Ramos vows to be vocal critic
Outgoing President Fidel Ramos warned last night he will not stay silent if his legacy of solid growth and stability is put at risk by his successor after Monday's elections.
'Whether they like it or not . . . I'll still be around,' he told the South China Morning Post.
'I'll still be talking, I will still be serving, I won't be afraid of speaking and giving advice.' His warning came as his chosen successor, Jose de Venecia, wrapped up his Manila campaigning with a far smaller-than-expected rally in the old quarter of Intramouros. Fireworks and on-stage razzmatazz did little to disguise the subdued mood of the crowd of just 2,000.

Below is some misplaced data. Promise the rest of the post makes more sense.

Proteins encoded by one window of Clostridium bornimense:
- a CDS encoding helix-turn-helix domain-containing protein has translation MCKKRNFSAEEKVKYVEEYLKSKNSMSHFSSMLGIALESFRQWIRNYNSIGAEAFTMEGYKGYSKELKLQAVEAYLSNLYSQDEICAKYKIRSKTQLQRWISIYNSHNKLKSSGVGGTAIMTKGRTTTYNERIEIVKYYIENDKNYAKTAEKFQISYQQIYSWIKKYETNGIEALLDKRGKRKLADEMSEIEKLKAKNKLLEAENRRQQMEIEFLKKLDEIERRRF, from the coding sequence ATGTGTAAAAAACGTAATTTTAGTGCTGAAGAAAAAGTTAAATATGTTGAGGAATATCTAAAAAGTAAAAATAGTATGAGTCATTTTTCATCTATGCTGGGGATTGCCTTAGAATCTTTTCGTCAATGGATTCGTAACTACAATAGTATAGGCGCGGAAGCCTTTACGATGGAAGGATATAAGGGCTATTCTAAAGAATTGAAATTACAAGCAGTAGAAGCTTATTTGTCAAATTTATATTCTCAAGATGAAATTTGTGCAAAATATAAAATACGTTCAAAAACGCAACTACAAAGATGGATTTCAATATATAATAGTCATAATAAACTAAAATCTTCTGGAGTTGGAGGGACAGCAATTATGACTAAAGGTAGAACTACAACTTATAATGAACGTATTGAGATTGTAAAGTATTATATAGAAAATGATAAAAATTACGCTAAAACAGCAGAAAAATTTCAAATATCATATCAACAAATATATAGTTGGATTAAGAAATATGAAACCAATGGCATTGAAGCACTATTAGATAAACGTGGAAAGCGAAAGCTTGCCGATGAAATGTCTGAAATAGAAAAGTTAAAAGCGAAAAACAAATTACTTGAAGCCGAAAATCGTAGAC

House Speaker Mr de Venecia is trailing populist candidate Joseph Estrada by 18 percentage points according to latest polls.
Few pundits give Mr de Venecia any chance of success.
Mr Estrada, a flamboyant film star with little specialist knowledge, is expected to be under pressure to find an advisory slot for Mr Ramos in a bid to protect the Philippines' relations with foreign governments and investors should he win.
Mr Ramos said he was proud to have shored-up democracy amid high growth in a region dominated by authoritarian rulers.
'We have a country that is as free and open as anywhere and we have still managed to make improvements all the time,' he said. 'Whatever happens, my greatest concern will be that the recent growth period is sustained and parallel developments are made to achieve full social reform to finally pull the country out of poverty.' Troops from the elite Philippine Marines will guard voters in Manila's Makati City business district following a series of grenade attacks.